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Neuron. 2004 Jun 10;42(5):731-43.

Natural variation in the npr-1 gene modifies ethanol responses of wild strains of C. elegans.

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  • 1Ernest Gallo Clinic and Research Center, Department of Neurology, Programs in Neuroscience and Biomedical Science, University of California, San Francisco, 5858 Horton Street, Suite 200, Emeryville, California 94608, USA.

Abstract

Variation in the acute response to ethanol between individuals has a significant impact on determining susceptibility to alcoholism. The degree to which genetics contributes to this variation is of great interest. Here we show that allelic variation that alters the functional level of NPR-1, a neuropeptide Y (NPY) receptor-like protein, can account for natural variation in the acute response to ethanol in wild strains of Caenorhabditis elegans. NPR-1 negatively regulates the development of acute tolerance to ethanol, a neuroadaptive process that compensates for effects of ethanol. Furthermore, dynamic changes in the NPR-1 pathway provide a mechanism for ethanol tolerance in C. elegans. This suggests an explanation for the conserved function of NPY-related pathways in ethanol responses across diverse species. Moreover, these data indicate that genetic variation in the level of NPR-1 function determines much of the phenotypic variation in adaptive behavioral responses to ethanol that are observed in natural populations.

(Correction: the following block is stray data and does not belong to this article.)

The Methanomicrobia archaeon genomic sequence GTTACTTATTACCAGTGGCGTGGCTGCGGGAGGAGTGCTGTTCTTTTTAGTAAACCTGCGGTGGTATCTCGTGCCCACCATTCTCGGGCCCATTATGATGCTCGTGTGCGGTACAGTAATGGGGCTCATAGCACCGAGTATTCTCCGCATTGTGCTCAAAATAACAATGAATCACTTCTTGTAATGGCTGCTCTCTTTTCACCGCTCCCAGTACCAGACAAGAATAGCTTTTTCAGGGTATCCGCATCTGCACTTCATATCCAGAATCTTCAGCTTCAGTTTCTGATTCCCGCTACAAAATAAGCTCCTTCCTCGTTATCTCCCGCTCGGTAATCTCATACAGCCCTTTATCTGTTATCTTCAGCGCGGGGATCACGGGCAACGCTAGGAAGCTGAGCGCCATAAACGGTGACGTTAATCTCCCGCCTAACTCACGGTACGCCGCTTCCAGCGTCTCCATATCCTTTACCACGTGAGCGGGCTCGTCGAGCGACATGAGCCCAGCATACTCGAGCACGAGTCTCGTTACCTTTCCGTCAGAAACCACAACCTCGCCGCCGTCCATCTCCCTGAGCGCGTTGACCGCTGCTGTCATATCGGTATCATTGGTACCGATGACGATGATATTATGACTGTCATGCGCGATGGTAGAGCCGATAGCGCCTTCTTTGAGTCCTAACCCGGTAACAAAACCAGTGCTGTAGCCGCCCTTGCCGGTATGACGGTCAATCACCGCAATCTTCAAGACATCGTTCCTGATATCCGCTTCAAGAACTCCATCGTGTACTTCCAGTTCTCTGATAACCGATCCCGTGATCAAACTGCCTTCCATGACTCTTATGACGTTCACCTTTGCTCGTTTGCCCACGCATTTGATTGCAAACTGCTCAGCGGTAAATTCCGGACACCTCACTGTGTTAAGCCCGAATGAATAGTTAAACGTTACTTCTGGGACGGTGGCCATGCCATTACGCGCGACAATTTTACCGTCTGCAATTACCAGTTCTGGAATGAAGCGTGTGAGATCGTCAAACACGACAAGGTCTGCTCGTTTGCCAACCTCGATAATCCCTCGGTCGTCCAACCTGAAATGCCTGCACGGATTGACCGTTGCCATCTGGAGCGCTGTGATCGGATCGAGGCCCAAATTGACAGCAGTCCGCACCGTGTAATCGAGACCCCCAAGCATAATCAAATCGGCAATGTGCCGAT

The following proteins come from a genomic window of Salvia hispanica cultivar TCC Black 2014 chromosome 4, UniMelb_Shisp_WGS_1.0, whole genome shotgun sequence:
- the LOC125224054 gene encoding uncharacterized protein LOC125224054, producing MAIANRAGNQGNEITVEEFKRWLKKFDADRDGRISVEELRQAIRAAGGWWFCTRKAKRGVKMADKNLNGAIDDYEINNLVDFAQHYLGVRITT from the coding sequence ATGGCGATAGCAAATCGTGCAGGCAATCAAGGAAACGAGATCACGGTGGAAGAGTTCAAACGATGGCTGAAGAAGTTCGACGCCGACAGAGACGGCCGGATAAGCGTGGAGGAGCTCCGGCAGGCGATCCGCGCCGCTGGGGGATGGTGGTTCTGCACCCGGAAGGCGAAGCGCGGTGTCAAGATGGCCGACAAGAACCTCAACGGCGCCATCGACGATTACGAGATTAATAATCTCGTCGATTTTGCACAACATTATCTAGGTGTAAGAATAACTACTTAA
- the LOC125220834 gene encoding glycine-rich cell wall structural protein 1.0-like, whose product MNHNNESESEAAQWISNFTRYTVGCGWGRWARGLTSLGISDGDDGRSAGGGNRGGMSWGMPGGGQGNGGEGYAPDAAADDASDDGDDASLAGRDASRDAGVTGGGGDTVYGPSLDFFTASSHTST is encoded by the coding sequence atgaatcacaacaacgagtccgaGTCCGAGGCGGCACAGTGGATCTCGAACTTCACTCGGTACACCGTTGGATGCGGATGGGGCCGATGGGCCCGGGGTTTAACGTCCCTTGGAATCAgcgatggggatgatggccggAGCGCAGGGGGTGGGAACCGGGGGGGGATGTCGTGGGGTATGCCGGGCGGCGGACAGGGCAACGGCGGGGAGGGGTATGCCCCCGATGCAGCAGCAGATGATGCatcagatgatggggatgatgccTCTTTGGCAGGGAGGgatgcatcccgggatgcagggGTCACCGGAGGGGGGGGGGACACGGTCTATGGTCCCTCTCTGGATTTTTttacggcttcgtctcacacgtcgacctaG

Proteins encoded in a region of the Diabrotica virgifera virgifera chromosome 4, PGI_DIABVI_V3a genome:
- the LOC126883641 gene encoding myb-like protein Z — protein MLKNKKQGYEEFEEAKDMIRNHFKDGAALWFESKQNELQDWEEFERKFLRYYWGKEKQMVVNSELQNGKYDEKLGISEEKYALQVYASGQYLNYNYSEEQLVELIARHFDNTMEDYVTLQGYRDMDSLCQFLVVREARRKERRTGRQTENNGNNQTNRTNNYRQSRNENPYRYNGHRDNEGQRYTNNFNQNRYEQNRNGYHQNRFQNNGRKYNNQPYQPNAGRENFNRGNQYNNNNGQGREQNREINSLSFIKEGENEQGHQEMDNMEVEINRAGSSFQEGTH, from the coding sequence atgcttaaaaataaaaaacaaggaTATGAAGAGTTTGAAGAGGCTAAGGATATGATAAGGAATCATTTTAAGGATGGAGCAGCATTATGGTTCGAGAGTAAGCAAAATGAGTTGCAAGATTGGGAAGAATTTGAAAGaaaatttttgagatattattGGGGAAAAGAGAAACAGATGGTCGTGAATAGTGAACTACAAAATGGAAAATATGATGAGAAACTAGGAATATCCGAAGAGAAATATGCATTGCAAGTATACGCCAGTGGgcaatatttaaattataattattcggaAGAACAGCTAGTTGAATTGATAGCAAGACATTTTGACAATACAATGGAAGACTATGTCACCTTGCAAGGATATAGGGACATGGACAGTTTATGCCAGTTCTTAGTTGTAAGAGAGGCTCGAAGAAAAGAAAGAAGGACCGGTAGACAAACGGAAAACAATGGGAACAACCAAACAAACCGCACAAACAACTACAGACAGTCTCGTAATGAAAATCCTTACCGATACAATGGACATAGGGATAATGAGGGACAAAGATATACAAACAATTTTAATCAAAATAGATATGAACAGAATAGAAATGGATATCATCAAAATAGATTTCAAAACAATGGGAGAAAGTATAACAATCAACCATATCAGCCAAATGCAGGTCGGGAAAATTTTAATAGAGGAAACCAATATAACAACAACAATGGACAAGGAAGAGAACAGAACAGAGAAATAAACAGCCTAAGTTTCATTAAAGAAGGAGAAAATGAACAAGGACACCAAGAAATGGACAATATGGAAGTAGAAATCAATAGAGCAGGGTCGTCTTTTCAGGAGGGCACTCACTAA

PMID:
15182714
[PubMed - indexed for MEDLINE]
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